Today we say Sayonara to the Japan scenic photo series with misty blue islands and silver grey cities.... Click through for more.Read More
I wish Mr G. and I were the kind of art fair folk who talk about ‘Frieze’ and ‘Art Basel’ the way we talk about Meli Melo and Valdeon. That way I could have told people ‘oh, we slipped down to the Naoshima for the Setouchi Triennale’ last year. The truth is we are more enthusiastic about cheese than art and we only found out the triennale was on about a week before we got on the plane to Japan. I’m glad we did because now I can tell you that you that if you don’t get to traipse Naoshima and its companion islands with a bunch of Japanese art students, enjoying the accompanying student-standard food and accommodation, getting lung fulls of tropical-ish breezes and eye fulls of misty blue island panoramas and modern art - then your trip to Japan will be terribly incomplete.
Most of the food on the island is student-standard because students don’t really eat, they just drink. So the question is not so much ‘what is there to eat?’ but ‘what can you eat?’ on Naoshima. Lets get started before I put you off….Read More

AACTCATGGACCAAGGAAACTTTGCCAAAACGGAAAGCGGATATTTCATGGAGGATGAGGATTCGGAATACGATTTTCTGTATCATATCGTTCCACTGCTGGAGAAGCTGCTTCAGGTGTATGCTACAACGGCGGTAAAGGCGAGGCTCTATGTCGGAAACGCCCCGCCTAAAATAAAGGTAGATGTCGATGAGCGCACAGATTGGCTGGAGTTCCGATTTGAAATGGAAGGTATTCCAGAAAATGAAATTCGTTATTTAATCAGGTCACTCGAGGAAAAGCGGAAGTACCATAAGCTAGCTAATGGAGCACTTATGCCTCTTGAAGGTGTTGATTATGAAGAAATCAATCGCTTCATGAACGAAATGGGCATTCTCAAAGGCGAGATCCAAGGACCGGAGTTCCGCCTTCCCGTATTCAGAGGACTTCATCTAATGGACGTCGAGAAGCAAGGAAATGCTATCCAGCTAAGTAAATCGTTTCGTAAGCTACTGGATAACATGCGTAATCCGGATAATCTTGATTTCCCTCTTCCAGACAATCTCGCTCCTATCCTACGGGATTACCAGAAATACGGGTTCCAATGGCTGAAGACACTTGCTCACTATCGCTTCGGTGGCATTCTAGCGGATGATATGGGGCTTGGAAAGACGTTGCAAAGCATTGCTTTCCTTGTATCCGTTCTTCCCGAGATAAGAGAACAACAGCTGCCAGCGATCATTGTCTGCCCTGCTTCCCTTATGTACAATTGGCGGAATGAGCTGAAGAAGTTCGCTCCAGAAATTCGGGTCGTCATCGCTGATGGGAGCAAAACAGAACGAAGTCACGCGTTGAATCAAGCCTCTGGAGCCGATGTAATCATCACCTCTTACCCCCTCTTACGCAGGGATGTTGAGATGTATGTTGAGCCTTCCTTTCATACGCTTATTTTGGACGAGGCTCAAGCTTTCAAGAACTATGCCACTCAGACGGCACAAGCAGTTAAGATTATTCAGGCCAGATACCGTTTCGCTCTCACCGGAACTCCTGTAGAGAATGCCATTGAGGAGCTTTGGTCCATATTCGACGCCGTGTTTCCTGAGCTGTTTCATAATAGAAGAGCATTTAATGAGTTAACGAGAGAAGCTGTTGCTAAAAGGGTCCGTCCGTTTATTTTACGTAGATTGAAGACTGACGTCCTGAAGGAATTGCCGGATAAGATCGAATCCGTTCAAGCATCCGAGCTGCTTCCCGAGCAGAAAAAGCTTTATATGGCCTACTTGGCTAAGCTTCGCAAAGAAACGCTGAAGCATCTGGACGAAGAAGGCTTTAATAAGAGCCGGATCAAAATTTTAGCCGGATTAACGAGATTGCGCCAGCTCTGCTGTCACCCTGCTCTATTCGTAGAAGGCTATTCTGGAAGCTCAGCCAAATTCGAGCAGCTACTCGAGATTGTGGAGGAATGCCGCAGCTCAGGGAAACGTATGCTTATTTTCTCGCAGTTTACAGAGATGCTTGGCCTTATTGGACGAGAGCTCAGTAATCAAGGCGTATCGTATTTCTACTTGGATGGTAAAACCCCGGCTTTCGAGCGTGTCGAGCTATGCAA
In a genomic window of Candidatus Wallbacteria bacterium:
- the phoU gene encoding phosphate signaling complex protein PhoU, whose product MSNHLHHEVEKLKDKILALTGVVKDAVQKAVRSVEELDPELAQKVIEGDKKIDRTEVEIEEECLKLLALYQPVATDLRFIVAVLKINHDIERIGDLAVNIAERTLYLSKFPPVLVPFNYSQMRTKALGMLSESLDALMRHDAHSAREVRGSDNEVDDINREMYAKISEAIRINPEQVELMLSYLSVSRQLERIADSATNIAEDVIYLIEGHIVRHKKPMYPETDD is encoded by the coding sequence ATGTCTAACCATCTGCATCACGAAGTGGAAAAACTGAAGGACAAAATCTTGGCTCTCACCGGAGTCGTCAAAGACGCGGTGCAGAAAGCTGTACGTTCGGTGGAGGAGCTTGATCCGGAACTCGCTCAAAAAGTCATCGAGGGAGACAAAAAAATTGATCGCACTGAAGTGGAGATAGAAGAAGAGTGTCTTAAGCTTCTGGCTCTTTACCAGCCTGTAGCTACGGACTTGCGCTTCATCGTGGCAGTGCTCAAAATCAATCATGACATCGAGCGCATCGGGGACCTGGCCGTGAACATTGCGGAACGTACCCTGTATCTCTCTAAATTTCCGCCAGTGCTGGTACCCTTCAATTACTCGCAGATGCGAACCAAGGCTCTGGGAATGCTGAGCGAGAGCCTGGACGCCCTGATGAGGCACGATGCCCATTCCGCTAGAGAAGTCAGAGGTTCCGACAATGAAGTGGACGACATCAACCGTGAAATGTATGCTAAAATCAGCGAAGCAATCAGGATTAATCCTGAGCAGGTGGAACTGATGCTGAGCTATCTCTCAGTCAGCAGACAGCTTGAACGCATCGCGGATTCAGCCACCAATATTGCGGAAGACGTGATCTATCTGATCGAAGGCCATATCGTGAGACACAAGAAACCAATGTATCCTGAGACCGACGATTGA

I’m half Greek, but I’ll be the first to tell you that Greeks don’t elevate food to ‘art’ like the French or Japanese do. There’s no doubt that they love their food just as much - but despite the enthusiasm with which which they eat and create meals, most Greeks I know would send you out of the kitchen with a terse ‘malakismeni’, (which you can Google because I will not translate) if you called them a ‘foodie’. Because food is for family, nourishment and arguing over, but definitely not for amassing cookbooks, photographing, instagramming or indeed, even blogging about. Like I said-I’m only half.
I feel like I'm cheating with this one. Two parts of the world so stunning even I couldn't manage a bad shot. Enjoy.
In Australia our green is pale-ish and dusty and our hills are softly rounded and finish in with long, sweeping shoulders. On the 6 hour train ride out of Tokyo to the tiny, tour bus-y, historic town of Ogimachi in Shirakawa-go, Autumn was raging across the jagged, steep cliffs and the lush, saturated mid-greens were being burnt alive into reds and golds.